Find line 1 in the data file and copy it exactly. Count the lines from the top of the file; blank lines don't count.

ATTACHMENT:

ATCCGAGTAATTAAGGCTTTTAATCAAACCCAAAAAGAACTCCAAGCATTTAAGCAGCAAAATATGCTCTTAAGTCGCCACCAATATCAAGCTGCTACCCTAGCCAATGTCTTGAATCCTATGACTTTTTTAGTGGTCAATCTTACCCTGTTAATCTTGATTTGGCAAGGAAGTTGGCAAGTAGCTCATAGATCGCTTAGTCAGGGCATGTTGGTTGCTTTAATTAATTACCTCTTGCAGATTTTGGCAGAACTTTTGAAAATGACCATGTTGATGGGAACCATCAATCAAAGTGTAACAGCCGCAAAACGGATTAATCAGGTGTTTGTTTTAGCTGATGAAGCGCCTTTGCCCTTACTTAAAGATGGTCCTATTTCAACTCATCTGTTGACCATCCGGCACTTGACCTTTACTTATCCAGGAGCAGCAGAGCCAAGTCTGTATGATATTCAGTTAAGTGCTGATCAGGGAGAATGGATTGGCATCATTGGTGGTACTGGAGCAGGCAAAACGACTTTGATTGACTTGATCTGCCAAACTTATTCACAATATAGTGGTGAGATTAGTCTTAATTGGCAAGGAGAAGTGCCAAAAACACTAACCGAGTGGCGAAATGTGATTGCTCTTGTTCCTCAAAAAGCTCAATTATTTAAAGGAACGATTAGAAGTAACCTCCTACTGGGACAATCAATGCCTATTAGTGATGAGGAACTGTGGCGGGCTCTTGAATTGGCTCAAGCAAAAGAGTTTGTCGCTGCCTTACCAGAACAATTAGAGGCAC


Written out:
ATCCGAGTAATTAAGGCTTTTAATCAAACCCAAAAAGAACTCCAAGCATTTAAGCAGCAAAATATGCTCTTAAGTCGCCACCAATATCAAGCTGCTACCCTAGCCAATGTCTTGAATCCTATGACTTTTTTAGTGGTCAATCTTACCCTGTTAATCTTGATTTGGCAAGGAAGTTGGCAAGTAGCTCATAGATCGCTTAGTCAGGGCATGTTGGTTGCTTTAATTAATTACCTCTTGCAGATTTTGGCAGAACTTTTGAAAATGACCATGTTGATGGGAACCATCAATCAAAGTGTAACAGCCGCAAAACGGATTAATCAGGTGTTTGTTTTAGCTGATGAAGCGCCTTTGCCCTTACTTAAAGATGGTCCTATTTCAACTCATCTGTTGACCATCCGGCACTTGACCTTTACTTATCCAGGAGCAGCAGAGCCAAGTCTGTATGATATTCAGTTAAGTGCTGATCAGGGAGAATGGATTGGCATCATTGGTGGTACTGGAGCAGGCAAAACGACTTTGATTGACTTGATCTGCCAAACTTATTCACAATATAGTGGTGAGATTAGTCTTAATTGGCAAGGAGAAGTGCCAAAAACACTAACCGAGTGGCGAAATGTGATTGCTCTTGTTCCTCAAAAAGCTCAATTATTTAAAGGAACGATTAGAAGTAACCTCCTACTGGGACAATCAATGCCTATTAGTGATGAGGAACTGTGGCGGGCTCTTGAATTGGCTCAAGCAAAAGAGTTTGTCGCTGCCTTACCAGAACAATTAGAGGCAC